An agriculture expert in Anambra, Godson Ezenagu, has called on Nigerians to engage in agricultural practices as a measure to cushion the effect of looming food insecurity due to COVID-19.
Mr Ezenagu, a two-time commissioner for Agriculture in Anambra, made the call in an interview with the News Agency of Nigeria in Awka on Thursday.
The expert said that the aftermath of the global pandemic of Coronavirus and the economic lockdown that followed it, would be acute food shortage.
He said that every family should own a farm no matter how small and called on state governments to roll out incentive to encourage the people.
Eze Agu, who is also a politician, said the long period of stay at home should be time for civil servants, businessmen and artisans to engage in food production.
He said that engaging in food production, did not require people to travel far distance to get to their farms hence the need to embrace it.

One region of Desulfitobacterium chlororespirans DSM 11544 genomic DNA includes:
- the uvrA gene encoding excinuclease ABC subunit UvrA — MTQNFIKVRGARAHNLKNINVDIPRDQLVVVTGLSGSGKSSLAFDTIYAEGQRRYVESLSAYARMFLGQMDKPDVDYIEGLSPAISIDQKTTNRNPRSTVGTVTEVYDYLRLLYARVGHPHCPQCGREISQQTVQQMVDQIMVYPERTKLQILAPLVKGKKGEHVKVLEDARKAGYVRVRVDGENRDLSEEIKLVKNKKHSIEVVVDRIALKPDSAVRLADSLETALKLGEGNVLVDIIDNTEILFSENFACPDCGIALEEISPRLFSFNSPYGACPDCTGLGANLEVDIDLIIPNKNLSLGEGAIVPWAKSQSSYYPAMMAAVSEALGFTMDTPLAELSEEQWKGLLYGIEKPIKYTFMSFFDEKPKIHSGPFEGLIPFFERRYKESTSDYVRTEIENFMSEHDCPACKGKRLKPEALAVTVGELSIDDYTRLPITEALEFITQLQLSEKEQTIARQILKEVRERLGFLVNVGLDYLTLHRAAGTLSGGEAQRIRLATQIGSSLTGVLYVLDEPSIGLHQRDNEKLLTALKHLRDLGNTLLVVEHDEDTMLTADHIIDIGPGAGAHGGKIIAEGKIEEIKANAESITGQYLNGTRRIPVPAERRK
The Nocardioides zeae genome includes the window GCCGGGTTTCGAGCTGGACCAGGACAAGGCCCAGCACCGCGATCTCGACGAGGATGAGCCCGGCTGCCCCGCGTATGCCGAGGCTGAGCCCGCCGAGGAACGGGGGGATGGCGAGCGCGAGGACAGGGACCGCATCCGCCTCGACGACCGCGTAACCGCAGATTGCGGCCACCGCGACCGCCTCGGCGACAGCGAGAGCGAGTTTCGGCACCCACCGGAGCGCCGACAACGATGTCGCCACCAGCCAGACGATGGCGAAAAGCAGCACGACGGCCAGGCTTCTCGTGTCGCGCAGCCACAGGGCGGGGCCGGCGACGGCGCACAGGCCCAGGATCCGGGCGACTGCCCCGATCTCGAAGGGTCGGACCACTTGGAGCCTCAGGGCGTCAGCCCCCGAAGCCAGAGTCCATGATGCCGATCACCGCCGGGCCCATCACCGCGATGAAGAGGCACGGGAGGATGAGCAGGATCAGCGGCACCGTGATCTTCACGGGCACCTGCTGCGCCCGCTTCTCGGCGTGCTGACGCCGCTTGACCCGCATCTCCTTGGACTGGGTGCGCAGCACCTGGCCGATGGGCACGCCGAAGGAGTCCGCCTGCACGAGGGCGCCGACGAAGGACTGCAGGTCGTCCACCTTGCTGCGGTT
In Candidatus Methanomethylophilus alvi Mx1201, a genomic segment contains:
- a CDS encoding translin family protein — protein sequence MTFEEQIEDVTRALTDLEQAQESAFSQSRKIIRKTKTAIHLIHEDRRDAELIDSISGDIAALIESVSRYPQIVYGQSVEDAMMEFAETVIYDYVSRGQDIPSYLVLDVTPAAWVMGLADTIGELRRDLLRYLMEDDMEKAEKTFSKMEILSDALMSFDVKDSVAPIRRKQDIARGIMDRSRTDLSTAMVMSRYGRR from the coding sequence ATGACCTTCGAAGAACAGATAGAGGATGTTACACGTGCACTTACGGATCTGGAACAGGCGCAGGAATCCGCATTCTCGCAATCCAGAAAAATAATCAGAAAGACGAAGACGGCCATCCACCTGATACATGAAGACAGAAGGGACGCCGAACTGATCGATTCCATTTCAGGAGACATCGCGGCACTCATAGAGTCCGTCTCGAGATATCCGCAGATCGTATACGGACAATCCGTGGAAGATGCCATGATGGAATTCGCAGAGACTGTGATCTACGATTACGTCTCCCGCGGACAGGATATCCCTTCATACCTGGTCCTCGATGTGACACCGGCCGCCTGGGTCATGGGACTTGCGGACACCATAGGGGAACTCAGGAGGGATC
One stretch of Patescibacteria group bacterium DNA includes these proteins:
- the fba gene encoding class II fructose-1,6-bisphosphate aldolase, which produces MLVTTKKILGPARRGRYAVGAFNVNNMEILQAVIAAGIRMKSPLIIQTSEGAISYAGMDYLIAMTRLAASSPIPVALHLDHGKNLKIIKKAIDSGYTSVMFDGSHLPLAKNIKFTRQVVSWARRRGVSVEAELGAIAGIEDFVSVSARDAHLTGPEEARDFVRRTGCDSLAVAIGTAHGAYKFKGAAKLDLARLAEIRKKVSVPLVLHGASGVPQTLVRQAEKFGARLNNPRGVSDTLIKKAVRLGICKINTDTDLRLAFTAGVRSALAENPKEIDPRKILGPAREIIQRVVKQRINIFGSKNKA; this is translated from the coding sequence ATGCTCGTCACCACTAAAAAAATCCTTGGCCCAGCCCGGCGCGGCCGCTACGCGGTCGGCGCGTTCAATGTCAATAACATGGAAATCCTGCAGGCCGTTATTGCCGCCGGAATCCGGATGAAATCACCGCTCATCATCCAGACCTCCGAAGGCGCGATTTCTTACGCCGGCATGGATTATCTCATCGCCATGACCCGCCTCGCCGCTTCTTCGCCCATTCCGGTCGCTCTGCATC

According to him, the lockdown period is not the time to stay at home and be idle.
“People should engage the empty land nearest to them, those who don’t have land should rent.
“There is going to be serious food crisis and the best way to forestall it is to go into massive food production.
“Government should encourage people by providing soft loans, affordable and improved inputs, equipment as well as prizes for any individual who cultivated the largest expanse of land.
“They should also provide security for the farms from herdsmen by mobilising community vigillannce team to ensure that these farms are not destroyed, we can’t stop farming because of cattle menace,” he said.
Mr Ezenagu, who supported the partial easing of the lockdown, agreed with the argument that interstate borders should still be restricted to reduce spread of COVID-19 but decried the non-effectiveness of the closures.
He said the figured from Nigeria Centre for Disease Control, NCDC, was still worrisome that total ease of lockdown for full economic activities may cause a national health boomerang.
According to him, the borders should be closed for as long as it is safe to open but unfortunately people are still finding their ways across the states because of the porous policing of the borders.
“It is true that the economy is biting but there should be a balance between saving the economy and protecting public health,” he said.